The regulator has long had concerns over misleading financial promotions in the peer-to-peer market – with some providers having overstated the returns and underplayed the risks.

In particular, when companies do not make it clear that rates of return are a ‘target return’ not a guaranteed one.

This is particularly important given a recorded slide in average returns across the major providers – steadily falling over two years and from a peak in 2020.

Concerns: The regulator has long had concerns over misleading financial promotions in the peer-to-peer market

Yields on loan-based investing are generally favourable – about 7 per cent according to recent figures – compared to UK Government bonds (currently 0.5 per cent on five-year offerings, for example), but people handing over their money do not always fully understand the deal they have entered.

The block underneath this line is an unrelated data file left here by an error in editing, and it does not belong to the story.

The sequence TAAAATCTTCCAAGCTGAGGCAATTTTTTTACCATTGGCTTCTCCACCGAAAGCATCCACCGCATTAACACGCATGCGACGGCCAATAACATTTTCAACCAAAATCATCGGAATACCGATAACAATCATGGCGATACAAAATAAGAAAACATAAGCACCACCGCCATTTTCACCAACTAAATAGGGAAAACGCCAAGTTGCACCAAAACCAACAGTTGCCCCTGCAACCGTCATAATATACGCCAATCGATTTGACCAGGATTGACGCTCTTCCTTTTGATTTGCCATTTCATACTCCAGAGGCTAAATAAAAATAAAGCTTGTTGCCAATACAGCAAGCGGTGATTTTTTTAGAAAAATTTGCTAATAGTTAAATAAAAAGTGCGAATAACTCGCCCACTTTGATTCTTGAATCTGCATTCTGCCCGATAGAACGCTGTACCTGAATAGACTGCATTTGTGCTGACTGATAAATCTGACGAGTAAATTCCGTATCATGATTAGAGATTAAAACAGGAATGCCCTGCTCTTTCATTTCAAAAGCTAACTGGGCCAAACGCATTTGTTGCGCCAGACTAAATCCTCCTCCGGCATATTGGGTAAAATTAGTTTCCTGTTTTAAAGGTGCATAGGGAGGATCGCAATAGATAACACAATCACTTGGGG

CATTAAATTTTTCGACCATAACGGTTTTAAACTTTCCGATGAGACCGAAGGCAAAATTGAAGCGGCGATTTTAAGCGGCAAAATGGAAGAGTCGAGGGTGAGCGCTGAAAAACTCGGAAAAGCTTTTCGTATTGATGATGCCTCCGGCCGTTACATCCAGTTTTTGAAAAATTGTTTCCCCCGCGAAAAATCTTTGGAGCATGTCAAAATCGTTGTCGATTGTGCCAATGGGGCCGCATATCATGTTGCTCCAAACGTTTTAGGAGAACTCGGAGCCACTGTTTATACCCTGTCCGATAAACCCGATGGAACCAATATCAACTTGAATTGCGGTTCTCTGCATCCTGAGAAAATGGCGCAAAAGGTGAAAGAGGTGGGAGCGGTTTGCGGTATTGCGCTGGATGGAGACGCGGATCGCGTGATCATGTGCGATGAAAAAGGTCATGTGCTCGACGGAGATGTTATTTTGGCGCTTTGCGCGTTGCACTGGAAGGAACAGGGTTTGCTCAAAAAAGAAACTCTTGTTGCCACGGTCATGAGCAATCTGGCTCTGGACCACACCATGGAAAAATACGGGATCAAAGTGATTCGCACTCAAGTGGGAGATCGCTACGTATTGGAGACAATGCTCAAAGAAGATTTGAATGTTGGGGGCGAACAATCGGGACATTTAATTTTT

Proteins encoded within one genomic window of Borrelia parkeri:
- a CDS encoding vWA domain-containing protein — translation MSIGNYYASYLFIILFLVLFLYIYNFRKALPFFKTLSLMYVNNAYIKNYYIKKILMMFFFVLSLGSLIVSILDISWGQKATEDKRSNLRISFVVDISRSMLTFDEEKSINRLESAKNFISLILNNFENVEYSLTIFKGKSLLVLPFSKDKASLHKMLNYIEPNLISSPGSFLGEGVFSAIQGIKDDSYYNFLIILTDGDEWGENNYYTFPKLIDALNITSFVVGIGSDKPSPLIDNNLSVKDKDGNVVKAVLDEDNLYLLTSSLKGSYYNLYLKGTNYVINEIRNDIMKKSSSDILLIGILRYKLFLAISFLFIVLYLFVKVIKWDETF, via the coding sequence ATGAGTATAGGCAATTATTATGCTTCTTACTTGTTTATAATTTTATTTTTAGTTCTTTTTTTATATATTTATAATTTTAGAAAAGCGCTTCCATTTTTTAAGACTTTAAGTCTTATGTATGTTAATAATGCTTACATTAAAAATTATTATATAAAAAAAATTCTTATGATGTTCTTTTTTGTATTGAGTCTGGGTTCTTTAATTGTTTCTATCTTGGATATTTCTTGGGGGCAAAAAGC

Rupert Taylor, of Brismo, argues the need for a standard way for investors to compare providers. He says: ‘Loans can be a great new asset class, but it has got to be easier for investors to understand what’s going on.’

Martyn James, of online consumer complaints service Resolver, says investor complaints he has seen focus on fees and charges, higher levels of risk, unclear or misleading advertising and confusing claims about returns.

‘The FCA has been sending out clear warning signals about the way peer-to-peer lending has been sold to investors,’ says James.